Format

Send to

Choose Destination
J Strength Cond Res. 2010 Jan;24(1):230-4. doi: 10.1519/JSC.0b013e3181bd452e.

Time series analysis: evaluating performance trends within resistance exercise sessions.

Author information

1
Musculoskeletal Biomechanics Research Laboratory, University of Southern California, Los Angeles, California, USA. Loren.Chiu@ualberta.ca

Abstract

Recent technical advances allow coaches, sport scientists, and researchers to take frequent performance measurements, both within a training session and across a period of training. These performance measurements should demonstrate a systematic pattern, based on physiologic responses and adaptations; however, variability in performance, resulting from both physiologic and psychological factors, may hamper interpretation of these measures. This report describes the moving-average method used in time series analysis to reduce variability and elucidate systematic patterns during high-power resistance exercise. Men (n = 10) power athletes performed 3 high-power resistance exercise sessions (75% 1 repetition maximum [RM]/5 repetitions x 12 sets; 85% 1RM/3 x 15; 95% 1RM/1 x 20). Average barbell power was recorded during the exercise sessions using three-dimensional motion analysis. High-power resistance exercise resulted in increases in performance early in the exercise sessions (p < 0.05) and decreases in performance after the mid-point in the exercise session (p < 0.05). Deviations in performance responses were observed, which obscured the systematic pattern. A 3-point moving average reduced the effects of the deviations, allowing a systematic pattern, consistent with known acute physiologic responses, to be identified. Acutely, exercise elicits changes in performance that should follow a systematic pattern. Determining the systematic pattern associated with various exercise and loading parameters can be utilized to optimize such parameters to maximize the training stimulus while minimizing fatigue. The use of time series analysis, specifically the moving average technique, reduces within-session variability allowing the systematic pattern to be determined.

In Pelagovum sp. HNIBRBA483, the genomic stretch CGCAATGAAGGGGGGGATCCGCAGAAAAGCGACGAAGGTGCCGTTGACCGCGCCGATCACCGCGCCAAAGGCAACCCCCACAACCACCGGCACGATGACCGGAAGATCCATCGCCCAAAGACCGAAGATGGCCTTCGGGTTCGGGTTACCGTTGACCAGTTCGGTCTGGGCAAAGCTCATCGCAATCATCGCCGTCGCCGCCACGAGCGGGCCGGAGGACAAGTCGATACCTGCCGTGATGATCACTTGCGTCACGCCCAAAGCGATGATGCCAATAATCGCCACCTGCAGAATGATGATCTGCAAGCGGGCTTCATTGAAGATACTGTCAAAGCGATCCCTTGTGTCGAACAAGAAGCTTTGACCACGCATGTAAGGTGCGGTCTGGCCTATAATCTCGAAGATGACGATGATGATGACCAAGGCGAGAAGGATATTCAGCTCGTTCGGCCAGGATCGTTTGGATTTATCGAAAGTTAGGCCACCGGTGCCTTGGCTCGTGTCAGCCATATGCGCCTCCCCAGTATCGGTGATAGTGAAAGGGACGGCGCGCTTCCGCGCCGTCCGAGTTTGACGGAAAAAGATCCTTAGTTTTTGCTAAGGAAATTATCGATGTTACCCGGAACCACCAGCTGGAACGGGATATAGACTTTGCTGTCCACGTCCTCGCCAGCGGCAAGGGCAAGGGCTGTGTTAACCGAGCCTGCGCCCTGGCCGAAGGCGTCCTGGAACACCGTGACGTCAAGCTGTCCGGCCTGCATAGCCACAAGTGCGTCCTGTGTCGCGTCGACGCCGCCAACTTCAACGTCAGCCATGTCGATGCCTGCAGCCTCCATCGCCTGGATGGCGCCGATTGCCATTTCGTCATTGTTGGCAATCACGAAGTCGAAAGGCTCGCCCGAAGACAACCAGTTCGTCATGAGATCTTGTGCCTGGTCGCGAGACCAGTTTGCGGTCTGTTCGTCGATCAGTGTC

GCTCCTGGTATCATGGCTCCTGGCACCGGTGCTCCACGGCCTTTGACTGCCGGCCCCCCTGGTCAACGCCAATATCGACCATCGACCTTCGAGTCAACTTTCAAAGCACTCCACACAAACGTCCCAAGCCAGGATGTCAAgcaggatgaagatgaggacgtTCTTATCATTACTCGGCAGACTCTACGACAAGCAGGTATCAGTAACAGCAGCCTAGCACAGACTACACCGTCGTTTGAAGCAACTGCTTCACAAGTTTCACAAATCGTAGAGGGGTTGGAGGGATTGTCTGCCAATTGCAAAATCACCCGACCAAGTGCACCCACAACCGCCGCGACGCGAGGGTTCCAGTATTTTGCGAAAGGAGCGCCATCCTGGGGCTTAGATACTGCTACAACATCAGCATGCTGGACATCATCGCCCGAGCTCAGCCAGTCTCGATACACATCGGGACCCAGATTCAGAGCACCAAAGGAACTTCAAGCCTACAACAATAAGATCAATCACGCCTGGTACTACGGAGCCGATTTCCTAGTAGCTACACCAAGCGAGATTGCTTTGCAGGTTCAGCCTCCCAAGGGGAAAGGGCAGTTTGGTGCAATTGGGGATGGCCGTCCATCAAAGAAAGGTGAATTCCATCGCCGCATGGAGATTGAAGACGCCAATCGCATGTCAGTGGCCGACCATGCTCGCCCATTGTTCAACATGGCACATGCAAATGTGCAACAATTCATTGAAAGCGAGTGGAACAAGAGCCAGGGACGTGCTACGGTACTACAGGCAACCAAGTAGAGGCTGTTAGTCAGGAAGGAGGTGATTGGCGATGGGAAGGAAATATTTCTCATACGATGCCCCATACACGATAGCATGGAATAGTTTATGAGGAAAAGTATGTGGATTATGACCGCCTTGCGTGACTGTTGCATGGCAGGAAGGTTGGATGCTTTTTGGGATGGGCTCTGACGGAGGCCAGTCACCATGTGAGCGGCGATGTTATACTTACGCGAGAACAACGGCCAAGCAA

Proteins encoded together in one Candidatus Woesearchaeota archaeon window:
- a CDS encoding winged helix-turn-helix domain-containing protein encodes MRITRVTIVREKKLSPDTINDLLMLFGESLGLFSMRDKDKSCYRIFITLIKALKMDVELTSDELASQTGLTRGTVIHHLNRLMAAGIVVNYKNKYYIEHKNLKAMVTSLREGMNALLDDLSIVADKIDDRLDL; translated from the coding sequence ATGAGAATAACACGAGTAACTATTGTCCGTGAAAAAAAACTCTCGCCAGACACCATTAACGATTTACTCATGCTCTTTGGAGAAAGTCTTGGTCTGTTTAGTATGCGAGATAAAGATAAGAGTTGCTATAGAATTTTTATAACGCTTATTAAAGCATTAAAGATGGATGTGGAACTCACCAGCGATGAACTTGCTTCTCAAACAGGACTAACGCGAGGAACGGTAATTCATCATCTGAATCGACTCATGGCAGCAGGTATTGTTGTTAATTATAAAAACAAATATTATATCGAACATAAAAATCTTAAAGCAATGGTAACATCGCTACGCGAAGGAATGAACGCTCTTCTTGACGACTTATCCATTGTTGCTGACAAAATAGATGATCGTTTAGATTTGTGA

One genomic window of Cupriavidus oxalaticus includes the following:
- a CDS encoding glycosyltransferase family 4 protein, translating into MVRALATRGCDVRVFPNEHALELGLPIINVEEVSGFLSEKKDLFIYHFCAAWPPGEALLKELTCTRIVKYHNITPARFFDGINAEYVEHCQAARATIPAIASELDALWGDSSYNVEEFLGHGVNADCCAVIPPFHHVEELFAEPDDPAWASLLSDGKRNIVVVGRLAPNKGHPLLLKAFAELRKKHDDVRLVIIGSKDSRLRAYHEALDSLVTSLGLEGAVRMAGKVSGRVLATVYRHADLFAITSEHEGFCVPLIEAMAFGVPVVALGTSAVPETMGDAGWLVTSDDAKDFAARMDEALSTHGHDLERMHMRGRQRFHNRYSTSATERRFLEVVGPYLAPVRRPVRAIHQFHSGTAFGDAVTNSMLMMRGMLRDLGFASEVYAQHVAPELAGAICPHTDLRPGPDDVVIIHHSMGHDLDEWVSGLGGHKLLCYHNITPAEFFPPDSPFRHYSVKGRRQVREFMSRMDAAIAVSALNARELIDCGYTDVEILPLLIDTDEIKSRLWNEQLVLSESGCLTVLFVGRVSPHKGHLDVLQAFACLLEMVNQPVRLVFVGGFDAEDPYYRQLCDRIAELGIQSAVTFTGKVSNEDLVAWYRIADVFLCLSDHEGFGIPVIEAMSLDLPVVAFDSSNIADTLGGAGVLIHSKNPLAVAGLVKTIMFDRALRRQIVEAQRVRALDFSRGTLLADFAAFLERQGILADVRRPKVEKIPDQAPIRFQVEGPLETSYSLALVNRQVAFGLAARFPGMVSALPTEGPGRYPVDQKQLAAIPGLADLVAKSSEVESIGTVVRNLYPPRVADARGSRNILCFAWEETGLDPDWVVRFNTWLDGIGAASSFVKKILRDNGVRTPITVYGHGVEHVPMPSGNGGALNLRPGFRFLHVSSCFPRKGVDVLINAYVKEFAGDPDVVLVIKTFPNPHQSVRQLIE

PMID:
19996783
DOI:
10.1519/JSC.0b013e3181bd452e
[Indexed for MEDLINE]

Supplemental Content

Full text links

Icon for Wolters Kluwer
Loading ...
Support Center